Setting the stage in this way, the small cinematic choices Renais employs are magnified in a beautiful way. Though the frame is typically constructed in long and medium shots, the camera is lively. It isn’t exactly dynamic, doesn’t swirl around the environment, but even its more subtle movements build great energy. When Resnais decides to go in for a close-up, the set is replaced by a black-and-white design around the actor. With only the character’s face and words to focus on, these moments really pop, visually and narratively. By only using this technique during the most important or emotional speeches in the film, they increase their impact. Whenever one would come, I would perk up a bit, making sure I was paying more attention to every word. The choice is a little out there, completely away from the otherwise theatrical presentation, but effective.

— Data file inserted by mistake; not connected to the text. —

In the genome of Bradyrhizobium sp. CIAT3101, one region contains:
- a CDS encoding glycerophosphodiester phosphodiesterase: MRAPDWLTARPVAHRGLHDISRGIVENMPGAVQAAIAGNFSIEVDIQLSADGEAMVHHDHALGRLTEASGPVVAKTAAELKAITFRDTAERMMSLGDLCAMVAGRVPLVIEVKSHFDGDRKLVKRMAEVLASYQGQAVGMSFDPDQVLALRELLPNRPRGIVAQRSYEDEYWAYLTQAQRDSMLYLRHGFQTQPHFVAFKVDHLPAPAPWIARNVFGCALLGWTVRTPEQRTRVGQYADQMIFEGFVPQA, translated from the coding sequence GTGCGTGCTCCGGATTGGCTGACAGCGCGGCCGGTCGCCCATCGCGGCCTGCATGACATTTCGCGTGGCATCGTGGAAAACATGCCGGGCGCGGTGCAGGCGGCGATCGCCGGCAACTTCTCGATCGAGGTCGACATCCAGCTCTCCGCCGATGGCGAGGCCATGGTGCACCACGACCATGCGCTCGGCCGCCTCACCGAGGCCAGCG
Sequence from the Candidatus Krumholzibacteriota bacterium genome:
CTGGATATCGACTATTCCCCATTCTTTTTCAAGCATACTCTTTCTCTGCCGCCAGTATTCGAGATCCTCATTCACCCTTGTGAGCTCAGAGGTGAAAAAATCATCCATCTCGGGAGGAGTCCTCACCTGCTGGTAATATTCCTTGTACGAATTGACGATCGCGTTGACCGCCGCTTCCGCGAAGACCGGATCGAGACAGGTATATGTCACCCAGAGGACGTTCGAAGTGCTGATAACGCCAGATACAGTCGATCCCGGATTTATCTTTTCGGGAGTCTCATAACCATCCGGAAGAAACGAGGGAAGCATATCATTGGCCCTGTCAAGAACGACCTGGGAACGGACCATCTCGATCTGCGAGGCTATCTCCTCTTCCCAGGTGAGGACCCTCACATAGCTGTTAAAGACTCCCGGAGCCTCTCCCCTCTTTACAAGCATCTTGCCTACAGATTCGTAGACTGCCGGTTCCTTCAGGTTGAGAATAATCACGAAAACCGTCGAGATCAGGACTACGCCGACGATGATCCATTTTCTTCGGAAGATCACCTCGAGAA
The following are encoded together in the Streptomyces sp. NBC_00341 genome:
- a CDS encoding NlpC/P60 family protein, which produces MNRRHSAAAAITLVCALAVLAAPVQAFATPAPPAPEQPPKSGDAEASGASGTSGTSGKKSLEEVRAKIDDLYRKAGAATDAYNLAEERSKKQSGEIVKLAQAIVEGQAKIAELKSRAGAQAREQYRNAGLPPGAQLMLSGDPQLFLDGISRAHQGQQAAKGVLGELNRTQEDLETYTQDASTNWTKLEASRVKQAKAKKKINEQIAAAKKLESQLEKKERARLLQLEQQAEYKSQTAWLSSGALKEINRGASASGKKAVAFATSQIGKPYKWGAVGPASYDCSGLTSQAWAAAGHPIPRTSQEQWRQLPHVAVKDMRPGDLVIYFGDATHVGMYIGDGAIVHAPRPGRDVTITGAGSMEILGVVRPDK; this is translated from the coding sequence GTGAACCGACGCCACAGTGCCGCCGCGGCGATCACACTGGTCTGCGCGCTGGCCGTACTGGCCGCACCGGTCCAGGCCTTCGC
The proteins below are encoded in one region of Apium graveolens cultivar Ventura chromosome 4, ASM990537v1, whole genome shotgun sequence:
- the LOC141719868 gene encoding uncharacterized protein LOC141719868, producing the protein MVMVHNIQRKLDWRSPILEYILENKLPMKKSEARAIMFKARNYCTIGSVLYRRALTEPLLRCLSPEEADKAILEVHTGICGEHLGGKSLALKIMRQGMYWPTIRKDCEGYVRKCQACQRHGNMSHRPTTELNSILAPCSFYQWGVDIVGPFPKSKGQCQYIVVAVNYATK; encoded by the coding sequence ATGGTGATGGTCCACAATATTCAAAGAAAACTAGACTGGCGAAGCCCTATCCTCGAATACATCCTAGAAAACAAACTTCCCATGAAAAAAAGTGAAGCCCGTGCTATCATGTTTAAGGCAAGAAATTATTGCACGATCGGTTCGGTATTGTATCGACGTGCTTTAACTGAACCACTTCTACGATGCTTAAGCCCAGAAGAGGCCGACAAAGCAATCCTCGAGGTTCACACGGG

The film’s major game is building this George Riley character without actually showing him – we learn through his on-screen friends that Riley has been diagnosed with a terminal illness and so decides to go on a final vacation. This leads to bickering and posturing between the friends, especially three women who each wish to spurn their lovers for one last chance with Riley. Having essentially your main character never appear in the film is an interesting idea, but a difficult one to fully pull off. There is an inherent theme here being Resnais’s last film, perhaps seeing himself as Riley. Not only would Resnais obviously have an interest in the themes of dying, but as a filmmaker doesn’t typically appear in a film, he could be making that connection, as well. Perhaps Resnais saw Life of Riley as his own final vacation before death.
Ultimately, Life of Riley is a unique visual experiment that isn’t quite much more than one. The narrative touches on a few interesting themes, but I was always more interested in the film’s look. The plot simply doesn’t have the same level of vibrancy as how it is delivered – at times it felt reserved and uneventful. Resnais purists won’t be disappointed, especially considering so many great auteurs whose careers end in such hard times. Resnais never lost his wonderful visual wit or experimentive personality. Life of Riley is a testament to that.
The Great Museum, dir. Johannes Holzhausen (Austria)